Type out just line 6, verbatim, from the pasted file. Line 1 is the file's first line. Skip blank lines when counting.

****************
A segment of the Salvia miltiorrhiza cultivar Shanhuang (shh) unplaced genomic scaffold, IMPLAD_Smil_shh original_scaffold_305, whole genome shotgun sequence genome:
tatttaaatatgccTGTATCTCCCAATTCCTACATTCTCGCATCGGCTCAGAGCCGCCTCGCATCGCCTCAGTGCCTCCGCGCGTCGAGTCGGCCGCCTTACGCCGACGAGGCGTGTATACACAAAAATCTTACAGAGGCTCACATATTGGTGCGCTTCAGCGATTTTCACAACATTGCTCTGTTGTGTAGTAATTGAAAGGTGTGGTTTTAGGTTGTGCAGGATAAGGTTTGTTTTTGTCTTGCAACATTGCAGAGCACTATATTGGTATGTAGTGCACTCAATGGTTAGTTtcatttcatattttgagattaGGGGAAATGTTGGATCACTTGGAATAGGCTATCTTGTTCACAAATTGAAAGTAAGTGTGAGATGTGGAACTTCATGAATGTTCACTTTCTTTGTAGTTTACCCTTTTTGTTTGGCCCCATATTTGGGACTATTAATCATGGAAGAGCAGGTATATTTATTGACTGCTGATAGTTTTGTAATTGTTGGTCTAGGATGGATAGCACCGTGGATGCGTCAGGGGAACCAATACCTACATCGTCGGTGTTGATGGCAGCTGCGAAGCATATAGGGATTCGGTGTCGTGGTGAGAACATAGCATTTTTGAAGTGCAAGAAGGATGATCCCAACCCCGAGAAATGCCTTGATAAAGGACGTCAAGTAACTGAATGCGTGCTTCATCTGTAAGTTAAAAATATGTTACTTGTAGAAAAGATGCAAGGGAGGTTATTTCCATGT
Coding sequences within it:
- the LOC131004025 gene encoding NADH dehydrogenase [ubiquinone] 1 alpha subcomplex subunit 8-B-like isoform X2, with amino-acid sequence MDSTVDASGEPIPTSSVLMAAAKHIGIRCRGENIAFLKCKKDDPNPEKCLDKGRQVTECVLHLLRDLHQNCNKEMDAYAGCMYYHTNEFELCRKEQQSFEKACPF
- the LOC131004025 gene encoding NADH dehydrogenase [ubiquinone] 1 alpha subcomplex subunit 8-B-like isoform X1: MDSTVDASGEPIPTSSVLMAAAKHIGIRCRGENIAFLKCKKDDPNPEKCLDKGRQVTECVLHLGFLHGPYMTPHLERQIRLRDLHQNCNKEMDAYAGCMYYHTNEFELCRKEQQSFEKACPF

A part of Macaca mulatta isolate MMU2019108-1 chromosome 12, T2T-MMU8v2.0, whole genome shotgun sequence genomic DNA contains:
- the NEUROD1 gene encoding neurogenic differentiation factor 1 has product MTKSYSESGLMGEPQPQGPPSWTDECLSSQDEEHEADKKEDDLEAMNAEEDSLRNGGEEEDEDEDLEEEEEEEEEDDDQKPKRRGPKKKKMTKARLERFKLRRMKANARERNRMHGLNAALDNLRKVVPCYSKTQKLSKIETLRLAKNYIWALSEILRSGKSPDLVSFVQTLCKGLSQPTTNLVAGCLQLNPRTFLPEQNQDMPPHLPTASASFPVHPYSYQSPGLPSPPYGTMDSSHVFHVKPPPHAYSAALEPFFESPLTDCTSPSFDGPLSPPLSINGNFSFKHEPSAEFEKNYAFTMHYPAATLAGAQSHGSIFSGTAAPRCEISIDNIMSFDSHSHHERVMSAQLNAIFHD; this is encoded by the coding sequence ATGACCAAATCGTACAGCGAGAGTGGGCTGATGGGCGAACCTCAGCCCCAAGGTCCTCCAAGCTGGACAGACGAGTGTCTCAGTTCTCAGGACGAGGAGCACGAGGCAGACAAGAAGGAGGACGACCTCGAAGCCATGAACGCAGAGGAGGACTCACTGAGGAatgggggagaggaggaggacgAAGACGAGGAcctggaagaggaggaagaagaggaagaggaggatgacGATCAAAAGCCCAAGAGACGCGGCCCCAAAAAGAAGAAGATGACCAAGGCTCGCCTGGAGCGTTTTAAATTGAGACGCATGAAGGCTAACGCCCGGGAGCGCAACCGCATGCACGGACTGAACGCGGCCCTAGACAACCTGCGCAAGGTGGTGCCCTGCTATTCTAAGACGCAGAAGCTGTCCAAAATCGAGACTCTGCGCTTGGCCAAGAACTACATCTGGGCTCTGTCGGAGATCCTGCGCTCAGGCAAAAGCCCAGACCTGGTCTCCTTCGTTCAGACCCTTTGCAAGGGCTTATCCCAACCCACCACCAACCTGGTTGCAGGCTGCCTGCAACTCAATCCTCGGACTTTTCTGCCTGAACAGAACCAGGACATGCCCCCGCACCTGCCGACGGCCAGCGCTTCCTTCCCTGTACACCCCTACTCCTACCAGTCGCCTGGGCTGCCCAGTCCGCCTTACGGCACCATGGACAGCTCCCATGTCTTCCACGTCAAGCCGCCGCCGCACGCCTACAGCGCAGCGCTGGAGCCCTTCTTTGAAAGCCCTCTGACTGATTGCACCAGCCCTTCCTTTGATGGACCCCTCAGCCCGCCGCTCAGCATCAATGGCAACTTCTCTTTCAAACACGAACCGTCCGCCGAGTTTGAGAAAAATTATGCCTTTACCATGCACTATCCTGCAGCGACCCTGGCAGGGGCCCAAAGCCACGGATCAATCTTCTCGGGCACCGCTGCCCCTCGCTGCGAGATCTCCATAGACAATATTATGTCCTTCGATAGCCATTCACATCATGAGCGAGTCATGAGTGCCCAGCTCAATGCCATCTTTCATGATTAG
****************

A part of Macaca mulatta isolate MMU2019108-1 chromosome 12, T2T-MMU8v2.0, whole genome shotgun sequence genomic DNA contains: